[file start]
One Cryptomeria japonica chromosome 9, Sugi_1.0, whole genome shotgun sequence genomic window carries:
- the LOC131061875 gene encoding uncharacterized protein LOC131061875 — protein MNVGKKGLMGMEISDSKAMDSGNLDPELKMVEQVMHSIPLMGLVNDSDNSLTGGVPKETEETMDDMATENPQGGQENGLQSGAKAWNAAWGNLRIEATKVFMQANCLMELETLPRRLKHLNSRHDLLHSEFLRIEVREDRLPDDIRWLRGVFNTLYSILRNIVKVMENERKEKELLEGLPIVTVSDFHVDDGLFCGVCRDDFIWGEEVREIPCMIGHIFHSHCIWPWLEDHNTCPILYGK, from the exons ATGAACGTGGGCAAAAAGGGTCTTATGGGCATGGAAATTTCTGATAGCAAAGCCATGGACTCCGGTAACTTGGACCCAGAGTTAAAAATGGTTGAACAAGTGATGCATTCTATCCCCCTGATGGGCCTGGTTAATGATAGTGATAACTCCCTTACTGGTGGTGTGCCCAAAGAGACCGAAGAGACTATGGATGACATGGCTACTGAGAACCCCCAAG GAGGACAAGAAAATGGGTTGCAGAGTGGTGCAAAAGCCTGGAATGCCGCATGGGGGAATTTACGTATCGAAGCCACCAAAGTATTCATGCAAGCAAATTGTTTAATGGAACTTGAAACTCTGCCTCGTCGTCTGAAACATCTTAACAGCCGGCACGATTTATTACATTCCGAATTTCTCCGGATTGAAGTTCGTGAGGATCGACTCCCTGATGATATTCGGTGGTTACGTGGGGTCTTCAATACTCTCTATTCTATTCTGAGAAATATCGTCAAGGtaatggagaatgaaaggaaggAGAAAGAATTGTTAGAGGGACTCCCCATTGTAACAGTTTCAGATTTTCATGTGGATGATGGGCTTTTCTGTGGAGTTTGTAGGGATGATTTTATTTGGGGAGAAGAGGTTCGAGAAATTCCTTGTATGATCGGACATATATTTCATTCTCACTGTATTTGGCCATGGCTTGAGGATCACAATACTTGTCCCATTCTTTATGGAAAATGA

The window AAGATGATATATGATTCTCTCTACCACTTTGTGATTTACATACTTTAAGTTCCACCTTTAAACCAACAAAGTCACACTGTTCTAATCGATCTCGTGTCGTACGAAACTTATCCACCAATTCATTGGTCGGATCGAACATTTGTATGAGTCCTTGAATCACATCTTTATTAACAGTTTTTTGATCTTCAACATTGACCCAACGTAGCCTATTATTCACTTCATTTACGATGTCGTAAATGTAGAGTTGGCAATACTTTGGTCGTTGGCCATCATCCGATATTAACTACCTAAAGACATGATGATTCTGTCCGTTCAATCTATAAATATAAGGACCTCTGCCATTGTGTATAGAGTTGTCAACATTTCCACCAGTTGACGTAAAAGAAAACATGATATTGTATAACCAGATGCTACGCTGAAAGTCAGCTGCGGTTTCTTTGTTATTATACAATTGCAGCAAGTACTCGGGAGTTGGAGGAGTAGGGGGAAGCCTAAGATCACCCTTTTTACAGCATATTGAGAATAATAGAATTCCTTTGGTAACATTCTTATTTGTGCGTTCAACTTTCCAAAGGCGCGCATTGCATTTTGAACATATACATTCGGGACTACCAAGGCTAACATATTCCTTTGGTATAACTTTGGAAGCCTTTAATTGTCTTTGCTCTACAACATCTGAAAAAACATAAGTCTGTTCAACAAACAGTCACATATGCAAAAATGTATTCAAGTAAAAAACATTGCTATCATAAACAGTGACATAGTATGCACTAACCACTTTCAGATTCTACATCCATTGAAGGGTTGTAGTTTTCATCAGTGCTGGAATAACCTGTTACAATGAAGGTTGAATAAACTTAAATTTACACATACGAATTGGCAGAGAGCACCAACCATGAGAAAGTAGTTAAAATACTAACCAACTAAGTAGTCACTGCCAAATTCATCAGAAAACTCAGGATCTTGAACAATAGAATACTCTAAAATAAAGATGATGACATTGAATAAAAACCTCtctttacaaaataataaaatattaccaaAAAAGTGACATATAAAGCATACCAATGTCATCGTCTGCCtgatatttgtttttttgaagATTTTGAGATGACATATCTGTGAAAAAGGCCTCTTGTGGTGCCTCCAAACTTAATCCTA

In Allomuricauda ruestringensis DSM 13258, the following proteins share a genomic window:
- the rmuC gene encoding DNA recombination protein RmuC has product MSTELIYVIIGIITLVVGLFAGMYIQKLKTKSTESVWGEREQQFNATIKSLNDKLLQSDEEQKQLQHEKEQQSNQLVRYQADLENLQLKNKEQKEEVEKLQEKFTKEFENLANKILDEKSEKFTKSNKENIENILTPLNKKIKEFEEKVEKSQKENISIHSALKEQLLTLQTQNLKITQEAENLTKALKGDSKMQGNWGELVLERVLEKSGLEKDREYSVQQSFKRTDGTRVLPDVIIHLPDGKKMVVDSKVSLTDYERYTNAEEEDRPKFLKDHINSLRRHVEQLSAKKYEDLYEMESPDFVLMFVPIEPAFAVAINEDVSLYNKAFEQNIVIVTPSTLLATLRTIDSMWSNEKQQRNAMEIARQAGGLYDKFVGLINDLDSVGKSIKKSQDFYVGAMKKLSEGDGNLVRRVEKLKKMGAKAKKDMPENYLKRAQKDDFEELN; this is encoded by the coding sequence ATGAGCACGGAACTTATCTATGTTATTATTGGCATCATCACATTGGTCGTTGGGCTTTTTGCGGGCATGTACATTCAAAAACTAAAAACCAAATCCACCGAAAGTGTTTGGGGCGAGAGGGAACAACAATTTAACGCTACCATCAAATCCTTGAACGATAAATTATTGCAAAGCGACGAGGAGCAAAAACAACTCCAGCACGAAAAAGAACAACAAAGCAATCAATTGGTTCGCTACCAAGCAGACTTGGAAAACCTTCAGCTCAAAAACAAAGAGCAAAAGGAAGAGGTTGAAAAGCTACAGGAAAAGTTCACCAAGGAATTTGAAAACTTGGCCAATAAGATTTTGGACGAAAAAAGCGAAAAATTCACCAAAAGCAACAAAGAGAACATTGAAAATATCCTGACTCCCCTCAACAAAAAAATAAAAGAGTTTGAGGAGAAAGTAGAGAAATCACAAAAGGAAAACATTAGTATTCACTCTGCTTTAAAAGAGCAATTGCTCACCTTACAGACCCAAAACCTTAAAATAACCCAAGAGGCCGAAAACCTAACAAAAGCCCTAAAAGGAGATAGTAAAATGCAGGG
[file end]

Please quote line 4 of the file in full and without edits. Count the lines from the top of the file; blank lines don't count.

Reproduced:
In Allomuricauda ruestringensis DSM 13258, the following proteins share a genomic window: